I did love it but I would have loved it even more if there had been less paper work - I knew the children and I could have told you which profile point they had achieved without writing observations all day and them cross referencing them, then having to check that what I thought matched with the quality assurance.

     
  8. eal2 - your post has just given me goosebumps.
    Before long, I am going to contact Sarah Teather and ask her to watch this thread.
    Thank you - everyone. Such common sense and everyone's humanity showing through.
    I've just coined an idea in a private post with someone about the early years.

    We need humanity and sanity brought to the EYFS.
     
  9. NellyFUF

    NellyFUF Lead commenter

    I am always sorry to post after you Deb because I think people read your posts and I don't want to obscure them but I need to add this
    What was wrong with Baseline Assessments. The old scheme for the start of reception? Surely this was more appropriate - we assessed children on entry to the first year of full time education and then built on what we found. The assessment was manageable and could be administered easily.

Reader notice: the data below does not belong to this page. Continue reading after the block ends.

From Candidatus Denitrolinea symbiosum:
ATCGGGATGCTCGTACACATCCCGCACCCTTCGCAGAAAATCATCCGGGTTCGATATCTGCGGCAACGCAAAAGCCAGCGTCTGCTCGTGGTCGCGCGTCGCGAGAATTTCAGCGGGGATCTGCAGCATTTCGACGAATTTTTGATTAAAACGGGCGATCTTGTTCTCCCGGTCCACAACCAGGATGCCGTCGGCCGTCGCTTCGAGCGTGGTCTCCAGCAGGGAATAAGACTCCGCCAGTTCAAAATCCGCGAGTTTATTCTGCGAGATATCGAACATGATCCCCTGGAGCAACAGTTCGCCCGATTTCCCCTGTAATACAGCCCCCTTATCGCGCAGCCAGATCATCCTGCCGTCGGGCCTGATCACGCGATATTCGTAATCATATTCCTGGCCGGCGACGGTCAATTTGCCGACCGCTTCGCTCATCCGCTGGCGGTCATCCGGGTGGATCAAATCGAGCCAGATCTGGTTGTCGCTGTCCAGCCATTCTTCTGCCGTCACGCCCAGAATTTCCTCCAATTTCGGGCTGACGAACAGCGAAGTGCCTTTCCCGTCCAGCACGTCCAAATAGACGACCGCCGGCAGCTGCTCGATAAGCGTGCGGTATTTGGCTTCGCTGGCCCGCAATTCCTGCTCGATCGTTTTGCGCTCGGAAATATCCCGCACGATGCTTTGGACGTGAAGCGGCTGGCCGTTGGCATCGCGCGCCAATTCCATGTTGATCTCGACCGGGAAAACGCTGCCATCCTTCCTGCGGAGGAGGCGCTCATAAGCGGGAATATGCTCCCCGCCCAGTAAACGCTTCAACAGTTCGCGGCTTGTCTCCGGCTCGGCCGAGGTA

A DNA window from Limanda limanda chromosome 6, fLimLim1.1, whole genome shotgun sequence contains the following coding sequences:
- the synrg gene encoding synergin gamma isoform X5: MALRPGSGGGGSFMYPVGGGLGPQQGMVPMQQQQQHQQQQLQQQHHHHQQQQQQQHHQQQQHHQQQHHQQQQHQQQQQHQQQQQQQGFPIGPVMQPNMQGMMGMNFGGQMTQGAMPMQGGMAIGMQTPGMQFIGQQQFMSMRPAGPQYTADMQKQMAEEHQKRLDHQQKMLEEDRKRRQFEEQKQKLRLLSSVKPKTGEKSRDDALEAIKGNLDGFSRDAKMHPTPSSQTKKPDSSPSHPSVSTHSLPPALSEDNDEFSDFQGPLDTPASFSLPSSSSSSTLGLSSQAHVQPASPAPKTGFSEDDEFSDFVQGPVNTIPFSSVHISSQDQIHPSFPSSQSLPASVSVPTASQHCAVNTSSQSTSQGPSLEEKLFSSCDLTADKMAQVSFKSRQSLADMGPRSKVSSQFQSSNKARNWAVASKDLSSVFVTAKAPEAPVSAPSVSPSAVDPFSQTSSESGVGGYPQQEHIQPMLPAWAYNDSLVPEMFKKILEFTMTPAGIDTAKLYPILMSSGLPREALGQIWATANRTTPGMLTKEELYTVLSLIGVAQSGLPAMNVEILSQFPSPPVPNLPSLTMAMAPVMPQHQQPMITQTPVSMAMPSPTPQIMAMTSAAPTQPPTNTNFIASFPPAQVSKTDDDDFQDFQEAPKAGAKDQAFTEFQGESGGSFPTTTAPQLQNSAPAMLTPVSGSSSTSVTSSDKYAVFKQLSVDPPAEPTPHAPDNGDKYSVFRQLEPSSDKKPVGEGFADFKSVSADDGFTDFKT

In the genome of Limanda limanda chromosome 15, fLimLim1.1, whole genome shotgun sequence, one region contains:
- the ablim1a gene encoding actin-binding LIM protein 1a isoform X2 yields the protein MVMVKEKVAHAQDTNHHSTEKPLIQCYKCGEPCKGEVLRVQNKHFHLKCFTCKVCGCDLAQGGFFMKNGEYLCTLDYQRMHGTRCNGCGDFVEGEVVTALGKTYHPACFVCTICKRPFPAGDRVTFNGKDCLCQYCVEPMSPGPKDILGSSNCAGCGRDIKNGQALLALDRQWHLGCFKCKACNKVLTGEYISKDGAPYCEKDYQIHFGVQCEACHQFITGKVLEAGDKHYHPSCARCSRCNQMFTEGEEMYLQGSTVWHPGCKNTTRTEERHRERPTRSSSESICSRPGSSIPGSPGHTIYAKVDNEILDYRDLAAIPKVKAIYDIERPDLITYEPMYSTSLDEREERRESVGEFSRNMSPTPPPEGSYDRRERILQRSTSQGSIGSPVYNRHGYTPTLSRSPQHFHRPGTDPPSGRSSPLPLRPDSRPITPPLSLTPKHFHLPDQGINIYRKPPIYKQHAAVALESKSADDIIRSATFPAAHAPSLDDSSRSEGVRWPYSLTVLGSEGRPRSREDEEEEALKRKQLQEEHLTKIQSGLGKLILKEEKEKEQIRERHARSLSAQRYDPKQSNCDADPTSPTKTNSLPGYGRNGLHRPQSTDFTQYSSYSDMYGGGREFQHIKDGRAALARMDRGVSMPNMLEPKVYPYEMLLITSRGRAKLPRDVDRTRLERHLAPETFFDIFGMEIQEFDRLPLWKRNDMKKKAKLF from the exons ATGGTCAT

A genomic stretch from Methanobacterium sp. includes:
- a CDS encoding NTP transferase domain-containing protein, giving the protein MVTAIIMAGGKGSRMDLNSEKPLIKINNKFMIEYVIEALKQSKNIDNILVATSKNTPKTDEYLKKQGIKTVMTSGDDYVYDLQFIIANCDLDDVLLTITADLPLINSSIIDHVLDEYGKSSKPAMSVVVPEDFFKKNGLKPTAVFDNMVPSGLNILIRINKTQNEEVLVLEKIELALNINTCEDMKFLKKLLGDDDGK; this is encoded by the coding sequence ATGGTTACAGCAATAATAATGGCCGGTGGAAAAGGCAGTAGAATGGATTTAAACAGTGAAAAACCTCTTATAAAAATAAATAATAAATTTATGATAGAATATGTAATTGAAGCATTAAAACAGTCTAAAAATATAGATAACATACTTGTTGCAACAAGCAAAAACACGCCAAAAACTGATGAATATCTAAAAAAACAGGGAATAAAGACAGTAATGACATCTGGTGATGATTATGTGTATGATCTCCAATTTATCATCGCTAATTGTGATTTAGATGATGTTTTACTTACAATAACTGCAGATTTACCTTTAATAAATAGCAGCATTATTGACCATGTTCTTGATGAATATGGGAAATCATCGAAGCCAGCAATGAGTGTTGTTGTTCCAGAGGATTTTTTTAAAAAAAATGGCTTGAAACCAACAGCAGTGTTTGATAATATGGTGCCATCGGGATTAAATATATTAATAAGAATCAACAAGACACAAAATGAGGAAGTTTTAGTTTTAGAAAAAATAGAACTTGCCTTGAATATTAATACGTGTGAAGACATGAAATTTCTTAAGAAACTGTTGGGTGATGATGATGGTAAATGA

The EYEFSP Profile - is unwieldy and unfair. We now assess children at a random point... after a year of full time schooling / at an 11 months difference in age / after phonics teaching /or not / So there is not a level playing field for this assessment. The EYE FSP Profile has been fiddled about so much over the last few years, that no one is particularly sure what the various numbers mean... and then we aspire to mediocracy (those 6 points eh?) as if it is desirable that our little children should be all the same..........
    In Denmark the children play outside. They have little planning and assessment. They start school at 7. They have the highest levels of well being in the world. And they don't have labelling and displays and workshop areas etc etc......
     
  10. inky

    inky Lead commenter

    We had a Finnish supply teacher recently. She was appalled at the clipboard stalking and paperwork.
     
  11. inky

    inky Lead commenter

    Should have said - the Finnish system is much admired.
     
  12. inky - I totally agree with you for the helpfulness of a simple baseline assessment for the beginning of the Reception year.